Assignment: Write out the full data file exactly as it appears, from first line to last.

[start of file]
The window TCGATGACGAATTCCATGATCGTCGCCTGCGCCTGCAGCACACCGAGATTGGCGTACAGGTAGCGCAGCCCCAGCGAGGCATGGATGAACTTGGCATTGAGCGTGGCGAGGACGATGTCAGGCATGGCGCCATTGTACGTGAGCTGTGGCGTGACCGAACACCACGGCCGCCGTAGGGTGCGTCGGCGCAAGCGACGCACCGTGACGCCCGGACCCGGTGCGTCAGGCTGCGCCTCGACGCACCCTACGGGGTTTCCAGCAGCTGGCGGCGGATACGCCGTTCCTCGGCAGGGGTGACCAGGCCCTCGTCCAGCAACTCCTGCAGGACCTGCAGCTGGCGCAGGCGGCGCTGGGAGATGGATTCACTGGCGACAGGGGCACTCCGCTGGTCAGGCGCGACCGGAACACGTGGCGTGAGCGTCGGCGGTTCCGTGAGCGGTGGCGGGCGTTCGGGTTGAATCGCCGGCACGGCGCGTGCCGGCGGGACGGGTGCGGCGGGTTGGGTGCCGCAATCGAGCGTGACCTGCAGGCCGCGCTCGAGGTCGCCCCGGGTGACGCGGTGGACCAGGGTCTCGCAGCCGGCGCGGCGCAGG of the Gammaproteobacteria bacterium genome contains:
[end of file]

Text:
The window TCGATGACGAATTCCATGATCGTCGCCTGCGCCTGCAGCACACCGAGATTGGCGTACAGGTAGCGCAGCCCCAGCGAGGCATGGATGAACTTGGCATTGAGCGTGGCGAGGACGATGTCAGGCATGGCGCCATTGTACGTGAGCTGTGGCGTGACCGAACACCACGGCCGCCGTAGGGTGCGTCGGCGCAAGCGACGCACCGTGACGCCCGGACCCGGTGCGTCAGGCTGCGCCTCGACGCACCCTACGGGGTTTCCAGCAGCTGGCGGCGGATACGCCGTTCCTCGGCAGGGGTGACCAGGCCCTCGTCCAGCAACTCCTGCAGGACCTGCAGCTGGCGCAGGCGGCGCTGGGAGATGGATTCACTGGCGACAGGGGCACTCCGCTGGTCAGGCGCGACCGGAACACGTGGCGTGAGCGTCGGCGGTTCCGTGAGCGGTGGCGGGCGTTCGGGTTGAATCGCCGGCACGGCGCGTGCCGGCGGGACGGGTGCGGCGGGTTGGGTGCCGCAATCGAGCGTGACCTGCAGGCCGCGCTCGAGGTCGCCCCGGGTGACGCGGTGGACCAGGGTCTCGCAGCCGGCGCGGCGCAGG of the Gammaproteobacteria bacterium genome contains: